However, this work would have been stronger had there been greater attention to the experience (both legal and political) of the First Nations in Canada and New Zealand — settler nations that have dealt with similar issues. This was a feature that I missed and searched hard to find.

In particular, the experience of First Nations with the Canadian Charter of Rights and Freedoms would have made this book more valuable to the legal reader and those interested in similar constitutional monarchies.

Similarly, there is little analysis of why non-Indigenous Australians might oppose or even misunderstand notions of Aboriginal sovereignty. The absence of any strong or sustainable ‘treaty’ campaign warrants attention. Australians in the mainstream may well disregard this aspect of the debate.

To them, in particular the so called battlers and aspirationals, it is all about conditions of deprivation and economic disadvantage. One hundred years on from Federation, there appears to be broad acceptance of the legitimacy of the nation such as to require enormous political effort from Aboriginal interests to shift.

Dr Behrendt boldly reminds us that changing society and institutional structures hinges on reconstructing what it means to be an Australian what sort of society Australia should be. Such a path requires a new narrative as to our history post-1788 and a reshaping of the self image.

This is a powder keg awaiting a fuse.

The post-Tampa world of small ‘c’ conservative Australia, facing external security threats and an uncertain economic future due to global factors, may well be barren ground for such brave and ideologically contentious objectives.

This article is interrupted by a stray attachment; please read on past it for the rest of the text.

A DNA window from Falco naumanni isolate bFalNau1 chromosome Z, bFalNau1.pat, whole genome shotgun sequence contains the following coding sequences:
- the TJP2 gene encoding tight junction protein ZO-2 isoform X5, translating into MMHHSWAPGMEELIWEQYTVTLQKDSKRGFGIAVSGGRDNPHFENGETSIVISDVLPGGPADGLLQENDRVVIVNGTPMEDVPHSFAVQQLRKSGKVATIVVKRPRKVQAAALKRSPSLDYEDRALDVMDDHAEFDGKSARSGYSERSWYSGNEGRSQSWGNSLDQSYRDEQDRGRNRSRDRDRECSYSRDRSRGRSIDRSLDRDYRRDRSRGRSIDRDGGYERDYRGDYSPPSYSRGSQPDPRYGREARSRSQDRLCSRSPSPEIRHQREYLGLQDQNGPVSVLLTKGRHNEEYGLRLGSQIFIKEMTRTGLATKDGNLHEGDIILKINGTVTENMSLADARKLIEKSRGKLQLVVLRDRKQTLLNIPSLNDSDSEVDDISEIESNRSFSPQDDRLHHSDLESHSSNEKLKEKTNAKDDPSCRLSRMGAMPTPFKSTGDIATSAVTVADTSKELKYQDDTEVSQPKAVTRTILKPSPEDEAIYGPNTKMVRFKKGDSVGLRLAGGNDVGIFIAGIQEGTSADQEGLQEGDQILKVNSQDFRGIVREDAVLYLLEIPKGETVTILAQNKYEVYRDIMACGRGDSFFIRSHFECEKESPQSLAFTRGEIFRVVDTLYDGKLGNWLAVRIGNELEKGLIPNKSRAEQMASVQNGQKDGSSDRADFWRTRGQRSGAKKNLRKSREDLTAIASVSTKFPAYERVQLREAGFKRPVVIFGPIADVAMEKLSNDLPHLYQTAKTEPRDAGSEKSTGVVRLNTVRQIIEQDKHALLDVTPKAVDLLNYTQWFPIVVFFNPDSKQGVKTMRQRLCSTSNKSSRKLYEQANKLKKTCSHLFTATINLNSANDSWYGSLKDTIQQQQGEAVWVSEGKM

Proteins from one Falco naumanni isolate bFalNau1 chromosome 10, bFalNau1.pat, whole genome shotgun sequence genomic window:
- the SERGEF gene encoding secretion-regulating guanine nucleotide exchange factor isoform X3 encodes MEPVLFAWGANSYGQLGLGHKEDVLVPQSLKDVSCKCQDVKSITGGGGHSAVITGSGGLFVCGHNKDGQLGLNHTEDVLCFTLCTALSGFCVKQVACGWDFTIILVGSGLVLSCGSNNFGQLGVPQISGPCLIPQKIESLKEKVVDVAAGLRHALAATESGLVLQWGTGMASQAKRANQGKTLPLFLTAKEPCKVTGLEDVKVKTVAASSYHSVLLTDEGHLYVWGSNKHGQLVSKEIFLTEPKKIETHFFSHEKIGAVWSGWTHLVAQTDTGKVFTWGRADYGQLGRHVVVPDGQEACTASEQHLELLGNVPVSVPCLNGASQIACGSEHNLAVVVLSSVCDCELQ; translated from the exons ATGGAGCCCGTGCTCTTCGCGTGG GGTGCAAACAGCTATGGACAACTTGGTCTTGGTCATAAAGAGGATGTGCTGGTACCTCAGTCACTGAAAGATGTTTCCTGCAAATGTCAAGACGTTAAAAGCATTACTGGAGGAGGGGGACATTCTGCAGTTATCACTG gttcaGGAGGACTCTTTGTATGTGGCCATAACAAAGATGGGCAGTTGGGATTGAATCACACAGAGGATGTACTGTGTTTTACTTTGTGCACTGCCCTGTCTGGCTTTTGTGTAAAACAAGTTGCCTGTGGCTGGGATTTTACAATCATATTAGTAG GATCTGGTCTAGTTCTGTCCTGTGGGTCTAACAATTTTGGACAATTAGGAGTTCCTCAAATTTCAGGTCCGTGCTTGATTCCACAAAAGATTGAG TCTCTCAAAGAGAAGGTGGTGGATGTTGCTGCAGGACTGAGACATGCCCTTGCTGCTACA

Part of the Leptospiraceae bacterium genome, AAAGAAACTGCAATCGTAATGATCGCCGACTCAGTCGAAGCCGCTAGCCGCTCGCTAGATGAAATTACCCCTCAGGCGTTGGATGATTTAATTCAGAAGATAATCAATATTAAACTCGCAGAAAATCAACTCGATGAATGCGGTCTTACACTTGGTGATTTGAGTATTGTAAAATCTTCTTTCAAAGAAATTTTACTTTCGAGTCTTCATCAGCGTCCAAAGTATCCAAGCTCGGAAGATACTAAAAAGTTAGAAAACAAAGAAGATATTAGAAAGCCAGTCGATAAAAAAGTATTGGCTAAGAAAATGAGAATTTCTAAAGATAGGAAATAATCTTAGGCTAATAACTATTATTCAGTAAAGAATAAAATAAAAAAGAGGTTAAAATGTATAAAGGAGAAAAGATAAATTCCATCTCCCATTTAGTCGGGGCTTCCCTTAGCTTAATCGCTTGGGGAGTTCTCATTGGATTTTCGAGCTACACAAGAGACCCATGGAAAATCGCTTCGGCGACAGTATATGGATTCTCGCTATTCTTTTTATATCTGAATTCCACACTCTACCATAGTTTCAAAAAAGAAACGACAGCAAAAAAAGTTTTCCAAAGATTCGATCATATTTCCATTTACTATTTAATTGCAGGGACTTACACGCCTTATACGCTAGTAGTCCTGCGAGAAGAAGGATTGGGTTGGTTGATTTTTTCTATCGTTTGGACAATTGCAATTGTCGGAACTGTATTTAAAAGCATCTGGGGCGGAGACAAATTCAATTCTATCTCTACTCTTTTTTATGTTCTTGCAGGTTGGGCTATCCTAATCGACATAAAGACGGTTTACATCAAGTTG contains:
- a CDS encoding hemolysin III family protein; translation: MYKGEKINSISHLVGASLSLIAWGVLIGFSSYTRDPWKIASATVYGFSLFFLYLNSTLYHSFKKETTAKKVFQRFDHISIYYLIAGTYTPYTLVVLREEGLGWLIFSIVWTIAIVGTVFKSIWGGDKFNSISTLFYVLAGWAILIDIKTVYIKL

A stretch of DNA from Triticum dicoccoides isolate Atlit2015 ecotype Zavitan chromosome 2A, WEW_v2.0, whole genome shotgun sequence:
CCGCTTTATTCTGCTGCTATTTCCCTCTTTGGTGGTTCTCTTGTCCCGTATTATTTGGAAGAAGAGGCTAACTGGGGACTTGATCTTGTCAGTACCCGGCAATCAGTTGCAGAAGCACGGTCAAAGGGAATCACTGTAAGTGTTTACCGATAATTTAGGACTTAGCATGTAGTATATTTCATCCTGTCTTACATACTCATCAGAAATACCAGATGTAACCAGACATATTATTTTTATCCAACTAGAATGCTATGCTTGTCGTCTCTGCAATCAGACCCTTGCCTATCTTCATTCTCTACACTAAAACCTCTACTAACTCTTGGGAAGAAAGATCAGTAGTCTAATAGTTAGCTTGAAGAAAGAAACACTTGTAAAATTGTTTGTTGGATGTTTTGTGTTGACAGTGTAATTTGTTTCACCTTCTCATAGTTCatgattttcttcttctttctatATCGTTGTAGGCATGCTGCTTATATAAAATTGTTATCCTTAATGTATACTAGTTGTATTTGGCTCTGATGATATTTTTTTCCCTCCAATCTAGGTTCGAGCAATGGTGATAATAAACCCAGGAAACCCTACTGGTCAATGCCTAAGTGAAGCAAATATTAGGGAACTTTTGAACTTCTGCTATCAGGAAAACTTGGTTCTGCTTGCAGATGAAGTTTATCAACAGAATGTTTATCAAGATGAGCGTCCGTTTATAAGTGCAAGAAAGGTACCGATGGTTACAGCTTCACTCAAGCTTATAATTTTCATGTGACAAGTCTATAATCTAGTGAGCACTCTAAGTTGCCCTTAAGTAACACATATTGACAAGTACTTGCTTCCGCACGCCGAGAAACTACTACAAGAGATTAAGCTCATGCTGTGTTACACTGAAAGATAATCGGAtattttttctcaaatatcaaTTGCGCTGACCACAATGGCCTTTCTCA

Dr Behrendt makes good use of her sources and argues a strong case for change in our institutions. This may well deliver some cosmetic or symbolic benefit to Indigenous Australians at the bottom of the ladder of opportunity. The devil is always in the detail.

However, current political conditions and the strengthened position of seemingly controversial symbols like the flag, the role of the Crown and reworked multiculturalism may pose a greater threat to Dr Behrendt’s shopping list of desirable reforms than any single legal decision or constitutional impediment.

As someone who is sympathetic to the plight of Indigenous Australians and equally scornful of many of the decisions made under self-determination, I am faced with a difficult task. Do I trust the path sought by the most disadvantaged inhabitants of this wealthy nation or do I continue to ask questions? This book raises more questions than it answers. For this I recommend it as a valuable contribution to the debate. A debate that once engaged leading indigenous thinkers such as Charles Perkins and Neville Bonner. A debate that must be resolved prior to any cosmetic or symbolic institutional makeover. To do otherwise would be to paper over cracks that have existed since 1788. l

Noel Hadjimichael BEc, MPP, LLB (Hons), Solicitor.